Audience Moved to Tears by Soul-Stirring Erhu and Enchanting Mini-Dramas

January 20, 2016 2:10 pm Last Updated: January 22, 2016 7:32 pm

BOISE, Idaho—Shirese McNutt laughed and cried within minutes, experiencing so many different emotions in the music of Shen Yun Performing Arts.

“They are so touching; they hit you. It’s personal-level kind of stuff,” said Ms. McNutt, who saw New York-based Shen Yun on Jan. 19 at at Boise’s Morrison Center with Dan Parker. Ms. McNutt said it was so moving she cried twice.

The wide range of the performance produced a wide range of reactions from the audience.

“Interesting how it goes from tears to laughing and giggling,” added Mr. Parker.

Shen Yun uses the universal language of music and dance to take its audiences on a journey through China’s 5,000 years of culture. Shen Yun’s rich content is delivered to audience members through Chinese classical dance, accompanied by a live orchestra that combines instruments from the East and West—plus solo performances.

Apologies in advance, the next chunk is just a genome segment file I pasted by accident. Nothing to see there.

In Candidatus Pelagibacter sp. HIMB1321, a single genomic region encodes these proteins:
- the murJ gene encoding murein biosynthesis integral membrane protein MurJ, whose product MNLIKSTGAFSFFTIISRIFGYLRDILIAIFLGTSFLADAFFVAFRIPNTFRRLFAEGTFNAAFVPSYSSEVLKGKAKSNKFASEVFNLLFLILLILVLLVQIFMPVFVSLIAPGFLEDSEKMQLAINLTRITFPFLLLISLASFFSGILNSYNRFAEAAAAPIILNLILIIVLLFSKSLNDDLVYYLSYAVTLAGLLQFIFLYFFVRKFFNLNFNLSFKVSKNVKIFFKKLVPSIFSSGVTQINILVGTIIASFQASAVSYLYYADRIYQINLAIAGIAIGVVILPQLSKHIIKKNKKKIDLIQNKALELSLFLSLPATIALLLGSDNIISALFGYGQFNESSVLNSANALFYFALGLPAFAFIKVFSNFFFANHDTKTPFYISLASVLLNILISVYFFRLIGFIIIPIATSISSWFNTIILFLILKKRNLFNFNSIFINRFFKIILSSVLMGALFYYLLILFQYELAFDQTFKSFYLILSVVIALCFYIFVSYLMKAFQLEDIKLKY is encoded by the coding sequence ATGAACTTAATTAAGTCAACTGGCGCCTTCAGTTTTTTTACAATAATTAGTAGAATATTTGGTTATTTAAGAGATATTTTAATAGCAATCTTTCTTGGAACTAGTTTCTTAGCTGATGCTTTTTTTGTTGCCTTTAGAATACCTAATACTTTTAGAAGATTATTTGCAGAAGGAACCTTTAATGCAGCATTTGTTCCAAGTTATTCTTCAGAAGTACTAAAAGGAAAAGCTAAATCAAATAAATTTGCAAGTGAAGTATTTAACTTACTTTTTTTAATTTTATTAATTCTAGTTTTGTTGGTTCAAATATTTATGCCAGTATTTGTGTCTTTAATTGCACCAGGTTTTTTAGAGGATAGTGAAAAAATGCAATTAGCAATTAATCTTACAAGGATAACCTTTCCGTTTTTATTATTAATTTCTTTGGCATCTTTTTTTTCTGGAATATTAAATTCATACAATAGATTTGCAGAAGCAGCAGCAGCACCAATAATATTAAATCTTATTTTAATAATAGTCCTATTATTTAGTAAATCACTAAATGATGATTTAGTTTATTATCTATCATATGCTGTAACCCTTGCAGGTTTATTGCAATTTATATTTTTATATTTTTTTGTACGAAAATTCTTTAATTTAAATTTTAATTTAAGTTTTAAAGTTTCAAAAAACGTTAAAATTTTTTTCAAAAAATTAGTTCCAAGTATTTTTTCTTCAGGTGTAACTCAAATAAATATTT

Yet, despite China’s rich and lengthy history, Shen Yun cannot be seen in the land of China today, a fact that struck Mr. Parker.

Mr. Parker said he was touched “to be immersed in such an experience.”

“It was visually a great portrayal of Chinese culture, and it taught me a lot of things that I wasn’t aware of,” he said. Most notably, he said, China had a spiritual depth he was not aware of until he saw Shen Yun.

Ms. McNutt felt it was a blend of classic themes in the modern age, and a diverse performance overall. Scenes from the ancient Qing and Sui Dynasties are brought to life on a modern stage, and once nearly lost art forms like bel canto and classical Chinese dance are performed by world class artists.

Ms. McNutt pointed out the erhu, a 4,000-year-old instrument, was one of the most touching parts of the performance.

The erhu, one of the most important and renown of Chinese musical instruments, has a range of expression that can tap into the deepest of human emotion and thought. And though it only has two strings, the “Chinese violin” produces melodies that embody the culture and spirit of the Chinese people.

“You could feel how it can carry so many emotions,” she said. “I heard many instruments just in those two strings. I could hear the guitar, the bass, the violin—and the plucking. It was great to hear her play those different elements, all across the board.”

Reporting by Alex Ma and Michael Fitzgerald

New York-based Shen Yun Performing Arts has four touring companies that perform simultaneously around the world. For more information, visit Shen Yun Performing Arts.

Epoch Times considers Shen Yun Performing Arts the significant cultural event of our time. We have proudly covered audience reactions since Shen Yun’s inception in 2006.